The general aviation airplane manufacturer Piper Aircraft is suing eVTOL startup Archer Aviation, claiming that the company’s name infringes on the trademark for the Piper Archer product line.
Piper filed its complaint Aug. 28 with the United States District Court for the District of Delaware. In it, the manufacturer points out that it has been using the Archer name for its light airplanes since 1976. Piper filed for the Archer trademark the same year, and renewed the trademark in 1998 for use in connection with “airplanes.” The company expects to sell its 5,000th new Archer model this year.
Palo Alto, California-based Archer Aviation was founded recently by a pair of young technology entrepreneurs, Brett Adcock and Adam Goldstein, with backing from Walmart eCommerce president Marc Lore. The company emerged from stealth in May of this year with a concept for a winged air taxi and a team of experienced engineers hired away from other eVTOL developers.
According to Piper, “Defendant’s unlawful use of Piper’s federally registered trademark Archer and trading off of, and otherwise cashing in on, the excellent reputation, extensive recognition, and goodwill associated [with] Piper’s trademark has become anything but ‘stealthy.’”
On June 23, Piper sent a letter to Adcock and Goldstein demanding that they cease and desist from using the name Archer “or any other confusingly similar designations.” Piper requested assurance of compliance no later than July 10, but according to the complaint has not received any communication from Archer Aviation regarding the demand letter.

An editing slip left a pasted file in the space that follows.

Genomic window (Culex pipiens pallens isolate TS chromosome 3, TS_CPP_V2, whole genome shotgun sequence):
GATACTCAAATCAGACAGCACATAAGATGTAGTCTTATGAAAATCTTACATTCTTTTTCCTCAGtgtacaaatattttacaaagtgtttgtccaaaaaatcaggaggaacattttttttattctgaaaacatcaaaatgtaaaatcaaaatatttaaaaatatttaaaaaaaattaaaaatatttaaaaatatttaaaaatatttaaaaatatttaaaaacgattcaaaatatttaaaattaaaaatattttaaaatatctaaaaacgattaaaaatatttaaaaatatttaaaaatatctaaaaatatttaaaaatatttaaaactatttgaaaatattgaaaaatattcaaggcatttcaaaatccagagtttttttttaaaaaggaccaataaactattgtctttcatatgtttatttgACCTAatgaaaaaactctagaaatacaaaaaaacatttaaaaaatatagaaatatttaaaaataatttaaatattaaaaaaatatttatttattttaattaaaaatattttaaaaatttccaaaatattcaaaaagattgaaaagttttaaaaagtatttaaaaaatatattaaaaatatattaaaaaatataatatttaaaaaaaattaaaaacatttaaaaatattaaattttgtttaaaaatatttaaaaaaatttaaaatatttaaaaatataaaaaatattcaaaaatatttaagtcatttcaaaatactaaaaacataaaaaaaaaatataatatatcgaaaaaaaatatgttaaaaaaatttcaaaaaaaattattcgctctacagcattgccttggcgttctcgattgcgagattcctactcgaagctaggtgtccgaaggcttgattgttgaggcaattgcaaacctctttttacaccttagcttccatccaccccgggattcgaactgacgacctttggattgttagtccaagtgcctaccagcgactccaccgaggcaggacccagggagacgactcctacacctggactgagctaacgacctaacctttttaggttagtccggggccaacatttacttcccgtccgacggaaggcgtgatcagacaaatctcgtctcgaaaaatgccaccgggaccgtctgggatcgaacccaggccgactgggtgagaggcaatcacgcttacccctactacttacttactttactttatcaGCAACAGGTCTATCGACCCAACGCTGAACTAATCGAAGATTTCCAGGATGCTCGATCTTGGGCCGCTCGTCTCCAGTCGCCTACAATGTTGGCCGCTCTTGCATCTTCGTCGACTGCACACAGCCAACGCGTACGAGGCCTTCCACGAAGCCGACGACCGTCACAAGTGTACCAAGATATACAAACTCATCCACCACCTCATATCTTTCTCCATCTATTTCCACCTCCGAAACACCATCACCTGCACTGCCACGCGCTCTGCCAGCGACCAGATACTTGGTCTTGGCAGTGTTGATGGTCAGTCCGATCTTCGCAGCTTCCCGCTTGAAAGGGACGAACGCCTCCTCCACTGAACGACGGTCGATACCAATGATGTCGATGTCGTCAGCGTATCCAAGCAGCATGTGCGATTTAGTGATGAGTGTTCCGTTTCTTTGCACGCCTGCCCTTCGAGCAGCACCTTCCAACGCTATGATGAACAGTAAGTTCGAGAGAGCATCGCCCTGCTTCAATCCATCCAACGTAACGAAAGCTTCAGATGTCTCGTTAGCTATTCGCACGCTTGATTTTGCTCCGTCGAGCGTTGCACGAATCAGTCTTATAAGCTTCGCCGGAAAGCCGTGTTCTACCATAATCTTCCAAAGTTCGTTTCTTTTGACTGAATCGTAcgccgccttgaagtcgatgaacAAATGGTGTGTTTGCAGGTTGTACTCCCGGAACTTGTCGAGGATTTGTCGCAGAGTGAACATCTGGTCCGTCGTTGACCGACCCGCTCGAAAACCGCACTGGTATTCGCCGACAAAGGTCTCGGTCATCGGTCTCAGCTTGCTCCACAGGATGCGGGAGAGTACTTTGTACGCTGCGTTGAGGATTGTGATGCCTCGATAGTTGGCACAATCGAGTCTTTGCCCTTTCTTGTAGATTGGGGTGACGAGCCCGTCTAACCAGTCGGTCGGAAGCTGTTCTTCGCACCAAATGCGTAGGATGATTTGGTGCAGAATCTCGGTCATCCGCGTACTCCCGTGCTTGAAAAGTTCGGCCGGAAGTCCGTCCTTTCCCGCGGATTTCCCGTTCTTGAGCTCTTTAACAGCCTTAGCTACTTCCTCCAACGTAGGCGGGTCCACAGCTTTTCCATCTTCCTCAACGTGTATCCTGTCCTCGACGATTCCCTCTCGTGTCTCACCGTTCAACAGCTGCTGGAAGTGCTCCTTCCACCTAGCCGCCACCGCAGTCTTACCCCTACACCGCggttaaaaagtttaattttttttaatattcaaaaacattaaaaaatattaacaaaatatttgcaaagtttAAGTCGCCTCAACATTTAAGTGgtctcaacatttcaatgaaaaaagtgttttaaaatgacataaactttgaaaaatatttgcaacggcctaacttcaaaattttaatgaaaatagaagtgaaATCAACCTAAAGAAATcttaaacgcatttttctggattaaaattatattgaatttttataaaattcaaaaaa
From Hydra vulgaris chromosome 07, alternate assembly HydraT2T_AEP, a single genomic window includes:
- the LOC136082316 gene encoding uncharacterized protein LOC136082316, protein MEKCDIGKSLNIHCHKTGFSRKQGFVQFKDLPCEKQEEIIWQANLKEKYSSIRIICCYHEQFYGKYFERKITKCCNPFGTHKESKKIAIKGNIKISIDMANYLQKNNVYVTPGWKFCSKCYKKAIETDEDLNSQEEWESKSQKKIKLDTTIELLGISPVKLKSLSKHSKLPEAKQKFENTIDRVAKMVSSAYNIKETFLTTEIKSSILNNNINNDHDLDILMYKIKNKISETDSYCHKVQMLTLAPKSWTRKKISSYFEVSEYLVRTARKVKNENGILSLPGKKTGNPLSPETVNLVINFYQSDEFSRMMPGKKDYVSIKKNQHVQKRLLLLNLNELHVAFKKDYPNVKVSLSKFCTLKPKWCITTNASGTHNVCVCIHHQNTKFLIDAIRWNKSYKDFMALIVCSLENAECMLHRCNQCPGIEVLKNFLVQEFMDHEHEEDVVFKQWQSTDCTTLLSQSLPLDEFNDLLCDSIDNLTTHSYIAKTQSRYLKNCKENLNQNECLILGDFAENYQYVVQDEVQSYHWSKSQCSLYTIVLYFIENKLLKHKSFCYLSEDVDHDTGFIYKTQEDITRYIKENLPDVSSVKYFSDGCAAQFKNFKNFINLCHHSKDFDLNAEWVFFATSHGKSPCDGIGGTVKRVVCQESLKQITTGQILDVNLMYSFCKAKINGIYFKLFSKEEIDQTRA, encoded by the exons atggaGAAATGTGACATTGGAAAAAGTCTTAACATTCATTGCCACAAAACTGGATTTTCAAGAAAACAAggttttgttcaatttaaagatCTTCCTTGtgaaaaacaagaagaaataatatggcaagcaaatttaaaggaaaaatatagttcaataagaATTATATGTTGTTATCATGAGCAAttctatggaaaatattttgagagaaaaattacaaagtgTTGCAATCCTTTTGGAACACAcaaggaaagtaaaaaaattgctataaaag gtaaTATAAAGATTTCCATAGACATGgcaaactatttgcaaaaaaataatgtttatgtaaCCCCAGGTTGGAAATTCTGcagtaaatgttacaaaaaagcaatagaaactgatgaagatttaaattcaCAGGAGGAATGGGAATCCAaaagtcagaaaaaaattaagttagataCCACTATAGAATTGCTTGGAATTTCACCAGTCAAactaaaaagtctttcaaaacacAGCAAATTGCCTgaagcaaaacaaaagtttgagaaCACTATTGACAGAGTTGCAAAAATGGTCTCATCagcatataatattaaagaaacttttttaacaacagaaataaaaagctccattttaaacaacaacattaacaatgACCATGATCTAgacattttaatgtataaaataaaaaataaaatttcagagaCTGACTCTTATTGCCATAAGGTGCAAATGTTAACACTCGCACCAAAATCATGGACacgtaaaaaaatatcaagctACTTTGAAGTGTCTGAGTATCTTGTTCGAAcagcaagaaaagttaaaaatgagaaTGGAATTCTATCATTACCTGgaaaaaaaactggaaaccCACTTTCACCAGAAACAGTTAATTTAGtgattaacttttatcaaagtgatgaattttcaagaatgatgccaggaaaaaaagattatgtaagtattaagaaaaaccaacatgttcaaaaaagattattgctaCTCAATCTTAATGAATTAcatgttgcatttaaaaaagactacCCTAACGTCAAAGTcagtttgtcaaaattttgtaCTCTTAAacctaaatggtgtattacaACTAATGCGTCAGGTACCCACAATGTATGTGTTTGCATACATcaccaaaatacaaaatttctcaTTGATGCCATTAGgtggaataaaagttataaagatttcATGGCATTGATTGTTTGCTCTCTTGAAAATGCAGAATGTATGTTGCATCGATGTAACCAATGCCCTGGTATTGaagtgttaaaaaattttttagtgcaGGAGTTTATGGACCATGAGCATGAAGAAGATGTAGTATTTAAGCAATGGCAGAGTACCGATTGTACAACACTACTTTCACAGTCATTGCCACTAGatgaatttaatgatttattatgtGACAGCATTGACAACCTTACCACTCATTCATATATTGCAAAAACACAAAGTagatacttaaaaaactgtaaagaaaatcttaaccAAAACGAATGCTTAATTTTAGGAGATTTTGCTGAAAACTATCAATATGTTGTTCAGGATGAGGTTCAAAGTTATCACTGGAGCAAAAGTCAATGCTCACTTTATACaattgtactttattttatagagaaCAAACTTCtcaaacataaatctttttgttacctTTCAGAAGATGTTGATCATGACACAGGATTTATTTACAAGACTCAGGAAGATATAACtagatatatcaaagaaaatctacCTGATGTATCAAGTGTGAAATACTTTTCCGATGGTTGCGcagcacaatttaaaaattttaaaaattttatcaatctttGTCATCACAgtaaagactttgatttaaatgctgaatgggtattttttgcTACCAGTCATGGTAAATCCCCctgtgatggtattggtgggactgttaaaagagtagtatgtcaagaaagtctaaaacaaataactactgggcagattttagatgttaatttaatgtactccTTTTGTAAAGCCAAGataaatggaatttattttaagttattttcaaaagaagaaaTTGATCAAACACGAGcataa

Meanwhile, Archer Aviation has a pending trademark application for use of the Archer name in conjunction with “aircraft taxi transport, taxi transport via aircraft, providing aircraft taxi booking services via mobile applications,” and other uses associated with air transportation.
Piper argues that the startup’s use of the name is “likely to cause customers, prospective customers and others in the trade to be confused, mistaken or deceived into believing, contrary to fact, that Defendant’s aircraft are designed by Piper and/or manufactured by Piper . . . and/or that Defendant or Defendant’s business is somehow affiliated with Piper.”
Piper is asking the court to issue an order permanently enjoining the startup from using the Archer name. Piper also wants control over Archer Aviation’s domain name, flyarcher.com.
Attorneys for Archer Aviation have yet to respond to the complaint. In an email to eVTOL.com, Adcock said he has no comment on the matter.